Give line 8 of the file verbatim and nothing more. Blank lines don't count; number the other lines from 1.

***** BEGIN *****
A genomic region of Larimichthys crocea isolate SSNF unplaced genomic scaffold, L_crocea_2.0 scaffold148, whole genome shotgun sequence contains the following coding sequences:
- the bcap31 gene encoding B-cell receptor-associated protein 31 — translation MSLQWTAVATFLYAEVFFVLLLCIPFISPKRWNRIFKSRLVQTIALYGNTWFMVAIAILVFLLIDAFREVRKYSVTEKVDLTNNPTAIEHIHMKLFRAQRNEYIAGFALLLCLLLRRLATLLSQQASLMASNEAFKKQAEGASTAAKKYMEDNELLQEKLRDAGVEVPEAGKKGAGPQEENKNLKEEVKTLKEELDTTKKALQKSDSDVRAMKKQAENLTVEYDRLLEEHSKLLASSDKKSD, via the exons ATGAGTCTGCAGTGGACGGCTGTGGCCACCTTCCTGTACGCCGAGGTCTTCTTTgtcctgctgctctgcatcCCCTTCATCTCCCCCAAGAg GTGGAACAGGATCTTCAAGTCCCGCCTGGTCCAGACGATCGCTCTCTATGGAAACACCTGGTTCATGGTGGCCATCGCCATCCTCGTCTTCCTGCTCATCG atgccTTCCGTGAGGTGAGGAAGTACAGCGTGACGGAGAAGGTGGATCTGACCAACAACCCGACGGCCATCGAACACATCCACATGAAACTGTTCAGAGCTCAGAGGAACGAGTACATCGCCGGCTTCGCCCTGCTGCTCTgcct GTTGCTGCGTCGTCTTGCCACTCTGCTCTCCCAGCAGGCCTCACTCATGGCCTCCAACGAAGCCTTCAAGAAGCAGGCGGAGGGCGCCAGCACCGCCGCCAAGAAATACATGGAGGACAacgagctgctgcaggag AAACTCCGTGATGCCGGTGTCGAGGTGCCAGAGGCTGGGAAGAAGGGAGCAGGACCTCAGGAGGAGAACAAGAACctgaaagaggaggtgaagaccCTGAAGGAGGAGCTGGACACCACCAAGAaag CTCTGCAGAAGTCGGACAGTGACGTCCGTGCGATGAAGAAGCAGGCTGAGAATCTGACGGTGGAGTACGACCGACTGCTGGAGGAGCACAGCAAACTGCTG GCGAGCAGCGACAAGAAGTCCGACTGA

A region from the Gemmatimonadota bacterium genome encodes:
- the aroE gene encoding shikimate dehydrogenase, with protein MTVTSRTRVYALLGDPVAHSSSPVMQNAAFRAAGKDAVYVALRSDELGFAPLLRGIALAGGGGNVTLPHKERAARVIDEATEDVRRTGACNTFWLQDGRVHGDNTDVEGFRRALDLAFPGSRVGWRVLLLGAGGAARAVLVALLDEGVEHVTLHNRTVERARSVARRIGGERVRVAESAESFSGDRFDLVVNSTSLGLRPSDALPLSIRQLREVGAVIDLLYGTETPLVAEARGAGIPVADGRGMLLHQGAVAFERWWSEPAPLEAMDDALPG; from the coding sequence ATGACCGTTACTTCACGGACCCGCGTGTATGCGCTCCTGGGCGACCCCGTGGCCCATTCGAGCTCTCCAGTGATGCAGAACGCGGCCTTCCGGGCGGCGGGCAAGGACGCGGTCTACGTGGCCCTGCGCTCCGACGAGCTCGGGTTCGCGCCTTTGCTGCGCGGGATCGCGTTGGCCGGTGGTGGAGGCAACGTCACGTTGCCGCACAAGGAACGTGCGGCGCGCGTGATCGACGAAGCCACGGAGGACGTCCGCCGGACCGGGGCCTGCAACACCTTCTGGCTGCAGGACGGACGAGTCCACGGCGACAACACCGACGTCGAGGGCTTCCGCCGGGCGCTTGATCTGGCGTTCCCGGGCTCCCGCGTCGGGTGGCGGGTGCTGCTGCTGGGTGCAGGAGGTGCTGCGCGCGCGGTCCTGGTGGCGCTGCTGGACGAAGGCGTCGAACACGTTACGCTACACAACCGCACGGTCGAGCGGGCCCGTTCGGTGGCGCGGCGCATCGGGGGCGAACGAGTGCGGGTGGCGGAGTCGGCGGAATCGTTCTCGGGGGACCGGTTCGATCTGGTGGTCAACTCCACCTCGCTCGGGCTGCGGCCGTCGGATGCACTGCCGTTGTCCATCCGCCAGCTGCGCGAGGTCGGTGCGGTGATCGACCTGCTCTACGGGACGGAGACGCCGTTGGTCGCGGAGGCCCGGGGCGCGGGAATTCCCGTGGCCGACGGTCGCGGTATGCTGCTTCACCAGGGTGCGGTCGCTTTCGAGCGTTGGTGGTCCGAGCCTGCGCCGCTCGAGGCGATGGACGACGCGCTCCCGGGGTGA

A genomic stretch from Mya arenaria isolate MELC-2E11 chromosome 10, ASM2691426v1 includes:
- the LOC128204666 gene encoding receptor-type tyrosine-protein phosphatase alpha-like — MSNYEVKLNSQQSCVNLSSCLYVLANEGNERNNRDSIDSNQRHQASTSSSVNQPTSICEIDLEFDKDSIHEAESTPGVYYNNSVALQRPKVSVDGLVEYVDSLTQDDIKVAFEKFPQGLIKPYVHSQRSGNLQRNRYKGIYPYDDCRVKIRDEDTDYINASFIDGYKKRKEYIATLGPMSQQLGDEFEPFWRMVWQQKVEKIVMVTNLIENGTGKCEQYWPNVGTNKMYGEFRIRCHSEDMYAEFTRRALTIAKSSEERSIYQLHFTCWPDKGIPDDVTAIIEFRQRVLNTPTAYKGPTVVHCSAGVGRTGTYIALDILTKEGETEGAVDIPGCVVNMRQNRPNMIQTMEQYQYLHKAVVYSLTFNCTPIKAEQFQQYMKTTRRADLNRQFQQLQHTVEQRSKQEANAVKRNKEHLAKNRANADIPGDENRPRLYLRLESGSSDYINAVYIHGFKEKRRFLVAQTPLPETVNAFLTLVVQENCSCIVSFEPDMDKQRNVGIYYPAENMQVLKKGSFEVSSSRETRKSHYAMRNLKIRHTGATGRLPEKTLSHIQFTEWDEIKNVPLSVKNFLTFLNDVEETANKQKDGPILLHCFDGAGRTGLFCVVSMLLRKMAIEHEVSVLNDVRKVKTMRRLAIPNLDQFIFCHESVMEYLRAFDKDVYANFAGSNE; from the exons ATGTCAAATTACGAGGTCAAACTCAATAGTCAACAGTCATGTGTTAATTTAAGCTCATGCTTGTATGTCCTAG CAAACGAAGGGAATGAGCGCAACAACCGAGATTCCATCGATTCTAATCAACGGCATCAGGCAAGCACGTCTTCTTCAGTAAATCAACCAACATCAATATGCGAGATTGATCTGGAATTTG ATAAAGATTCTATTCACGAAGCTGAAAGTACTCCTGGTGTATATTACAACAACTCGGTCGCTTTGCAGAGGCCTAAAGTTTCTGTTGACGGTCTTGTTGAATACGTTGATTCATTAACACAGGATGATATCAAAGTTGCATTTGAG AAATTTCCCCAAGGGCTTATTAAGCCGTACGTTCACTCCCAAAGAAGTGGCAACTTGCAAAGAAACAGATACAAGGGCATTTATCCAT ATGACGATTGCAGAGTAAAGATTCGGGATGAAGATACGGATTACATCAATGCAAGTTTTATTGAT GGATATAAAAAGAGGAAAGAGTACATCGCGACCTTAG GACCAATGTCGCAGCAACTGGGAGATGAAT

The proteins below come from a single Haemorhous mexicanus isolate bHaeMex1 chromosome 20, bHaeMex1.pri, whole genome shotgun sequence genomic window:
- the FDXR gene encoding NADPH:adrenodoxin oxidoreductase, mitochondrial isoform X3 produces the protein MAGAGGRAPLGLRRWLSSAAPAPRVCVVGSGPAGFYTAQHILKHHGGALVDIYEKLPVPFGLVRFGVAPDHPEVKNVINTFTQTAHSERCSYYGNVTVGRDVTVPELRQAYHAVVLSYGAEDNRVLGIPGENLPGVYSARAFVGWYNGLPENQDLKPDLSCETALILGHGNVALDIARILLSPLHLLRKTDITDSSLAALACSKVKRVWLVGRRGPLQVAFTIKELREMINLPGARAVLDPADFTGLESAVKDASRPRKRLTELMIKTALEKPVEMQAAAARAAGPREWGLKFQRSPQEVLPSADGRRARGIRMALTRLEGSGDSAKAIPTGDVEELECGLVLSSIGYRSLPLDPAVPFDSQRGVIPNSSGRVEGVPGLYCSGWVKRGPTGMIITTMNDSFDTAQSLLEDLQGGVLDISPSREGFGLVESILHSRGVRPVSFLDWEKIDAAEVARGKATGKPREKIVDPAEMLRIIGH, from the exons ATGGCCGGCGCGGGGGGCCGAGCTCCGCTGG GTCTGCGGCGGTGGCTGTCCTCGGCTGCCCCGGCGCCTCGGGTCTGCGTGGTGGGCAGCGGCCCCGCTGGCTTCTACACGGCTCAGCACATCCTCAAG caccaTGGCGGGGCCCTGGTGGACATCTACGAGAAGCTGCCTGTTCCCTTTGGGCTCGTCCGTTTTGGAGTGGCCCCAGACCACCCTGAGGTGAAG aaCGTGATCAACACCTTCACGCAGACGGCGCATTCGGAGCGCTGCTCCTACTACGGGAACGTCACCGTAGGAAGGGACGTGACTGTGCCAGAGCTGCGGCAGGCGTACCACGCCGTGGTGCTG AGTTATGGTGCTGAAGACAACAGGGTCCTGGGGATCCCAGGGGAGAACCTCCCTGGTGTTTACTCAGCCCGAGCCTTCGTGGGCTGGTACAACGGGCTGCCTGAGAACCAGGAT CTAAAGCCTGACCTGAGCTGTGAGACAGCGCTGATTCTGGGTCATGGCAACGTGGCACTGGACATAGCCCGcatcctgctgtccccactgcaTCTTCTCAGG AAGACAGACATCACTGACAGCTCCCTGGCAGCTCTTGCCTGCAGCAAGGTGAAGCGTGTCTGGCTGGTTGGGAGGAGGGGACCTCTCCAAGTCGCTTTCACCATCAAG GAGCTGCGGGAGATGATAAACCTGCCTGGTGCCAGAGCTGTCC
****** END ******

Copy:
- the FDXR gene encoding NADPH:adrenodoxin oxidoreductase, mitochondrial isoform X3 produces the protein MAGAGGRAPLGLRRWLSSAAPAPRVCVVGSGPAGFYTAQHILKHHGGALVDIYEKLPVPFGLVRFGVAPDHPEVKNVINTFTQTAHSERCSYYGNVTVGRDVTVPELRQAYHAVVLSYGAEDNRVLGIPGENLPGVYSARAFVGWYNGLPENQDLKPDLSCETALILGHGNVALDIARILLSPLHLLRKTDITDSSLAALACSKVKRVWLVGRRGPLQVAFTIKELREMINLPGARAVLDPADFTGLESAVKDASRPRKRLTELMIKTALEKPVEMQAAAARAAGPREWGLKFQRSPQEVLPSADGRRARGIRMALTRLEGSGDSAKAIPTGDVEELECGLVLSSIGYRSLPLDPAVPFDSQRGVIPNSSGRVEGVPGLYCSGWVKRGPTGMIITTMNDSFDTAQSLLEDLQGGVLDISPSREGFGLVESILHSRGVRPVSFLDWEKIDAAEVARGKATGKPREKIVDPAEMLRIIGH, from the exons ATGGCCGGCGCGGGGGGCCGAGCTCCGCTGG GTCTGCGGCGGTGGCTGTCCTCGGCTGCCCCGGCGCCTCGGGTCTGCGTGGTGGGCAGCGGCCCCGCTGGCTTCTACACGGCTCAGCACATCCTCAAG caccaTGGCGGGGCCCTGGTGGACATCTACGAGAAGCTGCCTGTTCCCTTTGGGCTCGTCCGTTTTGGAGTGGCCCCAGACCACCCTGAGGTGAAG aaCGTGATCAACACCTTCACGCAGACGGCGCATTCGGAGCGCTGCTCCTACTACGGGAACGTCACCGTAGGAAGGGACGTGACTGTGCCAGAGCTGCGGCAGGCGTACCACGCCGTGGTGCTG AGTTATGGTGCTGAAGACAACAGGGTCCTGGGGATCCCAGGGGAGAACCTCCCTGGTGTTTACTCAGCCCGAGCCTTCGTGGGCTGGTACAACGGGCTGCCTGAGAACCAGGAT CTAAAGCCTGACCTGAGCTGTGAGACAGCGCTGATTCTGGGTCATGGCAACGTGGCACTGGACATAGCCCGcatcctgctgtccccactgcaTCTTCTCAGG AAGACAGACATCACTGACAGCTCCCTGGCAGCTCTTGCCTGCAGCAAGGTGAAGCGTGTCTGGCTGGTTGGGAGGAGGGGACCTCTCCAAGTCGCTTTCACCATCAAG GAGCTGCGGGAGATGATAAACCTGCCTGGTGCCAGAGCTGTCC